Tag Archives: cotton
There used to be more research and debate on the negative effects of labour resistance on early industrialisation, but that topic has been crowded out by the intense focus on inequality of recent years. There now prevails a quiet presumption … Continue reading
Some caveats and reservations about the Napoleonic blockade paper on the infant industry argument that’s making waves. My caveat: protection persisted for decades after the blockade and may have helped keep the French cotton industry backward relative to Britain.
Historian Sven Beckert’s widely acclaimed book, Empire of Cotton: A New History of Global Capitalism, is a good agrarian, business, and labour history of a single commodity. But as economic history it’s not so good.
The underlying claim in Edward Baptist’s “oral economic history” of slavery, The Half Has Never Been Told: Slavery and the Making of American Capitalism, is that slave owners, through the scientific “calibration” of torture, intensified the work of slaves in order to increase labour productivity by … Continue reading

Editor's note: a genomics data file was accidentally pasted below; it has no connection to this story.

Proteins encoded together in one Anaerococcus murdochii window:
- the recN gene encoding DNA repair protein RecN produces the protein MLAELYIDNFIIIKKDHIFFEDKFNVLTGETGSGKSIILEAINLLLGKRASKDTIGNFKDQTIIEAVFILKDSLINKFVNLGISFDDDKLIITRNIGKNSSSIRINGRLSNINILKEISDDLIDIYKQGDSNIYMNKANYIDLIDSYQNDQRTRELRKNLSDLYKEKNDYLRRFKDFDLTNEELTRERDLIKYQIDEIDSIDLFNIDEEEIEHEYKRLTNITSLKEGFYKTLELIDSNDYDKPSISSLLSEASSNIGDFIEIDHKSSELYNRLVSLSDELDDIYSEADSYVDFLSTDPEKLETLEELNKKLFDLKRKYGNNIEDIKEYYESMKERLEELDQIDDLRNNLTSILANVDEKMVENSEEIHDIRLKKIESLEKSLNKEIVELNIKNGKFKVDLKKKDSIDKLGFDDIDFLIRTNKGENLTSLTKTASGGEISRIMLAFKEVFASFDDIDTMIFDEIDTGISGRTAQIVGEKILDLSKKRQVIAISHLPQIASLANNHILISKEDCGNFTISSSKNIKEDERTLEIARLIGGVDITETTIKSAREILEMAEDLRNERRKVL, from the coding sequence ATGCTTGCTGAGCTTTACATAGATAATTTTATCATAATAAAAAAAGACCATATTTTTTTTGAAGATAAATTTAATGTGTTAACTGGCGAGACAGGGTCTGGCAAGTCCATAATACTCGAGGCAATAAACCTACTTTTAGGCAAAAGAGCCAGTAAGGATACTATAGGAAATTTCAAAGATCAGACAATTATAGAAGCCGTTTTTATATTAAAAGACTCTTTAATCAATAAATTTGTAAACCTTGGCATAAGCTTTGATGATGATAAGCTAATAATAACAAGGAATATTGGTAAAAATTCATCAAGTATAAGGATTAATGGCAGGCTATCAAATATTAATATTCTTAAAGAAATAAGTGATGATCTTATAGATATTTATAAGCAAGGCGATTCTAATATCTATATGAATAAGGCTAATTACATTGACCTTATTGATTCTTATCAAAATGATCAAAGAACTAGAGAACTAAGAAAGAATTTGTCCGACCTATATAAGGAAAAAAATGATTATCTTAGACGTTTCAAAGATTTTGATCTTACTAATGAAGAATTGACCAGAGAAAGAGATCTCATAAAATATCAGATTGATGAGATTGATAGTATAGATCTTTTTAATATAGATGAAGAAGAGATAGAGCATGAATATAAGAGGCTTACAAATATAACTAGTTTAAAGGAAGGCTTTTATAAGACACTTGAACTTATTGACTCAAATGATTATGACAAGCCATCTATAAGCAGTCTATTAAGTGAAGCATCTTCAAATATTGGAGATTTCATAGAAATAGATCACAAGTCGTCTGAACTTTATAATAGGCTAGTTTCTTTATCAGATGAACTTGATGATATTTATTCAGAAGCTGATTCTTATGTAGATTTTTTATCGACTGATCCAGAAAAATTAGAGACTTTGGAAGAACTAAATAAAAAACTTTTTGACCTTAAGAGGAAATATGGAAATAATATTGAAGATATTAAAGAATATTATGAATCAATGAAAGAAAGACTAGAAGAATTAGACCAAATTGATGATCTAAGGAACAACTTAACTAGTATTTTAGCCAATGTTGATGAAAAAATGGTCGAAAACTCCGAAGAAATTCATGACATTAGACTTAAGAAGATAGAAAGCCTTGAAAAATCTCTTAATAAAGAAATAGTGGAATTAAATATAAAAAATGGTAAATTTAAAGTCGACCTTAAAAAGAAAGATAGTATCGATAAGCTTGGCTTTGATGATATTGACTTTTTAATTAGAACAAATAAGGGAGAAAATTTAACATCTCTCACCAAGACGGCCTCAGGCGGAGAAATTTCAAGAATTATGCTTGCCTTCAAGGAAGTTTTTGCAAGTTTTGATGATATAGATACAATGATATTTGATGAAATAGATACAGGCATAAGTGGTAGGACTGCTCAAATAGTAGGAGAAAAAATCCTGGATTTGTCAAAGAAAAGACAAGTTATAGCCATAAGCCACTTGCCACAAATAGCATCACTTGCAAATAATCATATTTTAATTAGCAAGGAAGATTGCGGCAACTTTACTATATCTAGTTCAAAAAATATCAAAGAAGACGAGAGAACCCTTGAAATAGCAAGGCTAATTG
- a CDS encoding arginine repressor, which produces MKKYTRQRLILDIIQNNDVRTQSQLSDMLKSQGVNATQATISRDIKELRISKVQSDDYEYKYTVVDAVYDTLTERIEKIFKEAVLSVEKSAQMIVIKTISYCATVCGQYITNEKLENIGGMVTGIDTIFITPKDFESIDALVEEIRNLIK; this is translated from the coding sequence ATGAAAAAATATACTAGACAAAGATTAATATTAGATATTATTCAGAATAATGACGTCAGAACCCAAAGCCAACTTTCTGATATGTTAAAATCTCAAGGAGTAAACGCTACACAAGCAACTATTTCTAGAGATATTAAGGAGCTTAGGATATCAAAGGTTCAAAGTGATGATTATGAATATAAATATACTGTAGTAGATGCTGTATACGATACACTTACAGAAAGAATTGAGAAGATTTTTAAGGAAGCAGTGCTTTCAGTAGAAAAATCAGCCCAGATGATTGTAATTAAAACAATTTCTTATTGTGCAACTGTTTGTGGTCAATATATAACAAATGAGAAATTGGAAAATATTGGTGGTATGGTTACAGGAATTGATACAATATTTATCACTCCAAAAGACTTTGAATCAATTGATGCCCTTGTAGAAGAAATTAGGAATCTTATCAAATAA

Summary : New cultivars of cotton led to an unprecedented rise in the productivity of US southern cotton in the 60 years before the American Civil War. The Economist magazine may have said some stupid things about the subject in its review of Edward Baptist’s book … Continue reading